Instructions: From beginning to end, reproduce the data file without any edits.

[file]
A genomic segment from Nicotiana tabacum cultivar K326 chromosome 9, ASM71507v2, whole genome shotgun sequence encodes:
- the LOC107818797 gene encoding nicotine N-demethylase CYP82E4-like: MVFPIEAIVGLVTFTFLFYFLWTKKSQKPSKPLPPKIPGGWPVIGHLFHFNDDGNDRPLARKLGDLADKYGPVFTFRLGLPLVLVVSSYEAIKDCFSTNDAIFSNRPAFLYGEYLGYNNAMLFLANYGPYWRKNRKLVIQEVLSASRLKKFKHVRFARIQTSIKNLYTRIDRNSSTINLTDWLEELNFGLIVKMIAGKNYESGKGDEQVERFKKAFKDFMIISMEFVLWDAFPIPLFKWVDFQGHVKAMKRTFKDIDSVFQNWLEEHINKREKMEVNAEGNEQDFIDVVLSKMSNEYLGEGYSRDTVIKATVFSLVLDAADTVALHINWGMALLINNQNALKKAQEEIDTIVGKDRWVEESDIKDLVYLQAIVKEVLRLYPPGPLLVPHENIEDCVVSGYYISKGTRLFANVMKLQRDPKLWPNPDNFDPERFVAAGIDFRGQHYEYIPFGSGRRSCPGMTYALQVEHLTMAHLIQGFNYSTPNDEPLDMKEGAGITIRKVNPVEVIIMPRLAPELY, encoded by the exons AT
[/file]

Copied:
A genomic segment from Nicotiana tabacum cultivar K326 chromosome 9, ASM71507v2, whole genome shotgun sequence encodes:
- the LOC107818797 gene encoding nicotine N-demethylase CYP82E4-like: MVFPIEAIVGLVTFTFLFYFLWTKKSQKPSKPLPPKIPGGWPVIGHLFHFNDDGNDRPLARKLGDLADKYGPVFTFRLGLPLVLVVSSYEAIKDCFSTNDAIFSNRPAFLYGEYLGYNNAMLFLANYGPYWRKNRKLVIQEVLSASRLKKFKHVRFARIQTSIKNLYTRIDRNSSTINLTDWLEELNFGLIVKMIAGKNYESGKGDEQVERFKKAFKDFMIISMEFVLWDAFPIPLFKWVDFQGHVKAMKRTFKDIDSVFQNWLEEHINKREKMEVNAEGNEQDFIDVVLSKMSNEYLGEGYSRDTVIKATVFSLVLDAADTVALHINWGMALLINNQNALKKAQEEIDTIVGKDRWVEESDIKDLVYLQAIVKEVLRLYPPGPLLVPHENIEDCVVSGYYISKGTRLFANVMKLQRDPKLWPNPDNFDPERFVAAGIDFRGQHYEYIPFGSGRRSCPGMTYALQVEHLTMAHLIQGFNYSTPNDEPLDMKEGAGITIRKVNPVEVIIMPRLAPELY, encoded by the exons AT